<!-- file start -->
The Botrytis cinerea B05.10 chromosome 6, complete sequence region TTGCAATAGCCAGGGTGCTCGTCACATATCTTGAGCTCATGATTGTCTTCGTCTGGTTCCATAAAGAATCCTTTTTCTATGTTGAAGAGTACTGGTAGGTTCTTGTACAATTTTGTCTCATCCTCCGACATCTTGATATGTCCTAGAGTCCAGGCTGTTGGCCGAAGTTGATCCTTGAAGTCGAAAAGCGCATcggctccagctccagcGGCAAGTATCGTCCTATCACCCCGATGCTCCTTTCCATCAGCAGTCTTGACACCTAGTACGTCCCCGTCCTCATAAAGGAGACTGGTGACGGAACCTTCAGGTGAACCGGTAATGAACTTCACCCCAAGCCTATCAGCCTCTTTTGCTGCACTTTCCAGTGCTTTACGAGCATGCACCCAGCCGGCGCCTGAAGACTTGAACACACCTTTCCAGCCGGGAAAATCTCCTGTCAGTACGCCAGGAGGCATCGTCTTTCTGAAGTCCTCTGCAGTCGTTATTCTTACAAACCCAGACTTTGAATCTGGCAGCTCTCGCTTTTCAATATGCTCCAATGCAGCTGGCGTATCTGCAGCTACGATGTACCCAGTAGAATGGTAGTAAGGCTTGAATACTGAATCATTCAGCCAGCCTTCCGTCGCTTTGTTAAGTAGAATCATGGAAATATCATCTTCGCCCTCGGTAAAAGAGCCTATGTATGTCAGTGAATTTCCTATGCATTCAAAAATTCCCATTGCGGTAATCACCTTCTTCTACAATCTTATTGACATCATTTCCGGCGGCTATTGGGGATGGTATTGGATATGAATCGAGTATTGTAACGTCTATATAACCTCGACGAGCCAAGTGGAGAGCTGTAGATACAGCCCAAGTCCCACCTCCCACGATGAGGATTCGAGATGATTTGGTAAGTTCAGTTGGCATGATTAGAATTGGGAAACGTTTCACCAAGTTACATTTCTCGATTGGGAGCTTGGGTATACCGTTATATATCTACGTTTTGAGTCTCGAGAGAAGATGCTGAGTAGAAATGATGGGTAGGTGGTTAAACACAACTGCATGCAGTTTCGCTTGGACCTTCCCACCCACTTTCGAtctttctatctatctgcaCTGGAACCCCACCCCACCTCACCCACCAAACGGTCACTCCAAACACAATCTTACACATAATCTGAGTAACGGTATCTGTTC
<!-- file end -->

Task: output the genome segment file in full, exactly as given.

The Botrytis cinerea B05.10 chromosome 6, complete sequence region TTGCAATAGCCAGGGTGCTCGTCACATATCTTGAGCTCATGATTGTCTTCGTCTGGTTCCATAAAGAATCCTTTTTCTATGTTGAAGAGTACTGGTAGGTTCTTGTACAATTTTGTCTCATCCTCCGACATCTTGATATGTCCTAGAGTCCAGGCTGTTGGCCGAAGTTGATCCTTGAAGTCGAAAAGCGCATcggctccagctccagcGGCAAGTATCGTCCTATCACCCCGATGCTCCTTTCCATCAGCAGTCTTGACACCTAGTACGTCCCCGTCCTCATAAAGGAGACTGGTGACGGAACCTTCAGGTGAACCGGTAATGAACTTCACCCCAAGCCTATCAGCCTCTTTTGCTGCACTTTCCAGTGCTTTACGAGCATGCACCCAGCCGGCGCCTGAAGACTTGAACACACCTTTCCAGCCGGGAAAATCTCCTGTCAGTACGCCAGGAGGCATCGTCTTTCTGAAGTCCTCTGCAGTCGTTATTCTTACAAACCCAGACTTTGAATCTGGCAGCTCTCGCTTTTCAATATGCTCCAATGCAGCTGGCGTATCTGCAGCTACGATGTACCCAGTAGAATGGTAGTAAGGCTTGAATACTGAATCATTCAGCCAGCCTTCCGTCGCTTTGTTAAGTAGAATCATGGAAATATCATCTTCGCCCTCGGTAAAAGAGCCTATGTATGTCAGTGAATTTCCTATGCATTCAAAAATTCCCATTGCGGTAATCACCTTCTTCTACAATCTTATTGACATCATTTCCGGCGGCTATTGGGGATGGTATTGGATATGAATCGAGTATTGTAACGTCTATATAACCTCGACGAGCCAAGTGGAGAGCTGTAGATACAGCCCAAGTCCCACCTCCCACGATGAGGATTCGAGATGATTTGGTAAGTTCAGTTGGCATGATTAGAATTGGGAAACGTTTCACCAAGTTACATTTCTCGATTGGGAGCTTGGGTATACCGTTATATATCTACGTTTTGAGTCTCGAGAGAAGATGCTGAGTAGAAATGATGGGTAGGTGGTTAAACACAACTGCATGCAGTTTCGCTTGGACCTTCCCACCCACTTTCGAtctttctatctatctgcaCTGGAACCCCACCCCACCTCACCCACCAAACGGTCACTCCAAACACAATCTTACACATAATCTGAGTAACGGTATCTGTTC